Inspection outcome: Standards not all met
Last inspection: 18/11/2020Improvement action plan View enforcement action (PDF 136.5KB)
A busy community pharmacy set in a residential area of Luton. The pharmacy opens seven days a week. It stays open late every evening. And most people who use it live nearby. The pharmacy sells a range of over-the-counter (OTC) medicines. And it sells some health and beauty products too. The pharmacy dispenses people’s prescriptions and substance misuse treatments. It supplies medicines in multi-compartment compliance packs (compliance packs) to help people take their medicines. And it delivers medicines to a few people who have difficulty in leaving their homes. The pharmacy offers travel and winter influenza (flu) vaccinations. This was a targeted inspection after information was received that the pharmacy had been obtaining large quantities of codeine oral solution (linctus), which is addictive and can be overused, misused and abused. This inspection took place during the coronavirus (COVID-19) pandemic. And not all aspects of the pharmacy were inspected on this occasion.
Inspection summary findings
Principle 1. Governance
The pharmacy doesn’t identify and manage the risks with the sales and purchases of codeine linctus. It doesn’t have adequate processes to make sure OTC medicines, which can be addictive, misused or abused, are sold safely. This means that there are risks that people may obtain medicines that could cause them harm. The pharmacy suitably manages the risks associated with its other services and the COVID‐19 pandemic. People who work in the pharmacy can explain what they do, what they’re responsible for and when they might seek help. They mostly keep people’s private information safe. And they discuss the mistakes they make. So, they can learn from them.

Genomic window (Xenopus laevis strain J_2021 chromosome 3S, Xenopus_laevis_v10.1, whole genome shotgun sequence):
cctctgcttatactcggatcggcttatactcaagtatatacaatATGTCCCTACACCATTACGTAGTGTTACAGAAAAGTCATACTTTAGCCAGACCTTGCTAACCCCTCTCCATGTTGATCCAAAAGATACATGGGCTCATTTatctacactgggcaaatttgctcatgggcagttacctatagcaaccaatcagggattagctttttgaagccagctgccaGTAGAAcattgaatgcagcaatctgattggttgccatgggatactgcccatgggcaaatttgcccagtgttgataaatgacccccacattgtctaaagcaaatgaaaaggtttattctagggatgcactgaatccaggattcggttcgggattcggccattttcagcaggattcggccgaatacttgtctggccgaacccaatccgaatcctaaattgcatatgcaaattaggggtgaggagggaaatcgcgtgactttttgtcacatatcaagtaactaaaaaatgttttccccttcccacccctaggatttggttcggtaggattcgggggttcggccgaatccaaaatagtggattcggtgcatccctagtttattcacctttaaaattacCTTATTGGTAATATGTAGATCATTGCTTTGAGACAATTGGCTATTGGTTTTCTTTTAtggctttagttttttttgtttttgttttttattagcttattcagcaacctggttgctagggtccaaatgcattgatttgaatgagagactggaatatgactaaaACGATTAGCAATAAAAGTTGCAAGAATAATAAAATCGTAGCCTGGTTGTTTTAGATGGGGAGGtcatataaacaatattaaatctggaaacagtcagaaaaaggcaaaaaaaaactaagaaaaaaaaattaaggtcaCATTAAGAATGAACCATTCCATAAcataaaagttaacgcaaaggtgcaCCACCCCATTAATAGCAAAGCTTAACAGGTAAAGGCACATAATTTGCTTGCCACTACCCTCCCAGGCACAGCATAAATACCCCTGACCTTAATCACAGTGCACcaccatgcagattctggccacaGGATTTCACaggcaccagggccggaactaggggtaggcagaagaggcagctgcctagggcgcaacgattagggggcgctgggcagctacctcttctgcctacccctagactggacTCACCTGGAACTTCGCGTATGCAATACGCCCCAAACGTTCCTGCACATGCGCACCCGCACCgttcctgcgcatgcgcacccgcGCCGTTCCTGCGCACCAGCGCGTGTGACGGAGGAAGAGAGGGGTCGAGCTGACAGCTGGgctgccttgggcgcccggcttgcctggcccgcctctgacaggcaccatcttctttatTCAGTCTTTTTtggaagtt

Principle 2. Staff
The pharmacy has enough people in its team. Members of the pharmacy team undergo training for the jobs they do. This means they can deliver safe and effective care. They work well together and make decisions about what is right for the people they care for. They’re comfortable about giving feedback on how to improve the pharmacy and its services. And they know how to raise a concern if they have one.
Principle 3. Premises
The pharmacy provides an adequate and secure environment for people to receive healthcare. It has a room where people can have private conversations with members of the pharmacy team.
Principle 4. Services, including medicines management
The pharmacy doesn’t always provide its services safely. It doesn’t have suitable safeguards in place to manage the purchases and sales of codeine linctus. It cannot account for, or adequately monitor the movement or sales of, this medicine. Otherwise, the pharmacy’s working practices are generally safe and effective. This includes the dispensing of people’s medicines. The pharmacy generally sources and manages its other medicines appropriately. But it cannot show that all medicines, such as those that need to be kept in a refrigerator, are suitably stored.
Principle 5. Equipment and facilities
The pharmacy has the equipment and the facilities it needs to provide its services safely. It uses its equipment to make sure people’s data is kept secure. And its team makes sure the equipment it uses is clean.
157A Biscot Road
What do the inspection outcomes mean?
After an inspection each pharmacy receives one overall outcome. This will be either Standards met or Standards not all met
|The pharmacy has met all the standards for registered pharmacies|
|The pharmacy has not met one or more of the standards for registered pharmacies|
What does 'pharmacy has not met all standards' mean?
When a pharmacy has not met all standards, they are required to complete an improvement action plan, which you can find via a link at the top left of this page. We monitor progress to check the improvements are made and inspect again after six months to make sure the pharmacy is maintaining these improvements. A new report will then be published.